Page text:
In Oedipus Rex, what are two quotes that tell what Oedipus thinks of himself?With MLA parenthetical citations, please.  

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shakespeareguru eNotes educator| Certified Educator

Two quotes that tell what Oedipus thinks of himself are a bit hard to find in the events of the play that precede Oedipus' dramatic fall from grace and his re-entrance as tragically blind and destitute.

However, here is a moment, mid-riddle unravelling, in which Oedipus grapples with the possibility that he might be a low born son of a servant:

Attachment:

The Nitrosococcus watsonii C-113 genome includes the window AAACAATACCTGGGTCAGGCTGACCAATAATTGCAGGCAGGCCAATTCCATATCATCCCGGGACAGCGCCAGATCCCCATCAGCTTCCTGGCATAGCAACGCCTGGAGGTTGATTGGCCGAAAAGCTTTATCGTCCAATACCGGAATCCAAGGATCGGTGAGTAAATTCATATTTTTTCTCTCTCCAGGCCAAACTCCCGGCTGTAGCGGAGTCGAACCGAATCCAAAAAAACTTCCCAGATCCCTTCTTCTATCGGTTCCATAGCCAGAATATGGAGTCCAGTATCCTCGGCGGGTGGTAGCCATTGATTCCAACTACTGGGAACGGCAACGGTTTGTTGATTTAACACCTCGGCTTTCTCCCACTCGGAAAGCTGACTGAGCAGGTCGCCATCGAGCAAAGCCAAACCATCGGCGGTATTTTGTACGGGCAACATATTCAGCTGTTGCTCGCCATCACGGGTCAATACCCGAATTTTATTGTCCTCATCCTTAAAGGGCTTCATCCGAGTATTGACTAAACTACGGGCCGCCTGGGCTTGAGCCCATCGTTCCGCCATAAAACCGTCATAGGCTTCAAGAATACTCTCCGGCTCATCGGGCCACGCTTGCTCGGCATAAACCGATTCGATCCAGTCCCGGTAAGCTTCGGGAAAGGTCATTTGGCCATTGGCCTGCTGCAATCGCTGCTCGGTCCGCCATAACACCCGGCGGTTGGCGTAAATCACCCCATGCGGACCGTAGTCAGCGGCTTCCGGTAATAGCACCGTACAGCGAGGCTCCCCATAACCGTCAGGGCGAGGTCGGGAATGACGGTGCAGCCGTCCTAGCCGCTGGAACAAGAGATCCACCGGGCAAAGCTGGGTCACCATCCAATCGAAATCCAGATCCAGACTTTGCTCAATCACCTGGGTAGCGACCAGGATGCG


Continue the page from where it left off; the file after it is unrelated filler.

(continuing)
Break out what will!  I at least shall be

willing to  see my ancestry, though humble.

...I account myself a child of Fortune,

beneficent Fortune, and I shall not be

dishonoured.  She's the mother from whom I sprang;

the months, my brothers, marked me, now as small,

and now again as mighty.  Such is my breeding,

and I shall never prove so false to it,

as not to find the secret of my birth. (Sophocles, 1076-86)

Once Oedipus is confronted with the whole horrible "secret of [his] birth," he has this to say:

O Polybus and Corinth and the house,

the old house that I used to call my father's--

what fairness your were nurse to, and what foulness

festered beneath!  Now I am found to be

a sinner and a son of sinners. (Sophocles, 1394-8)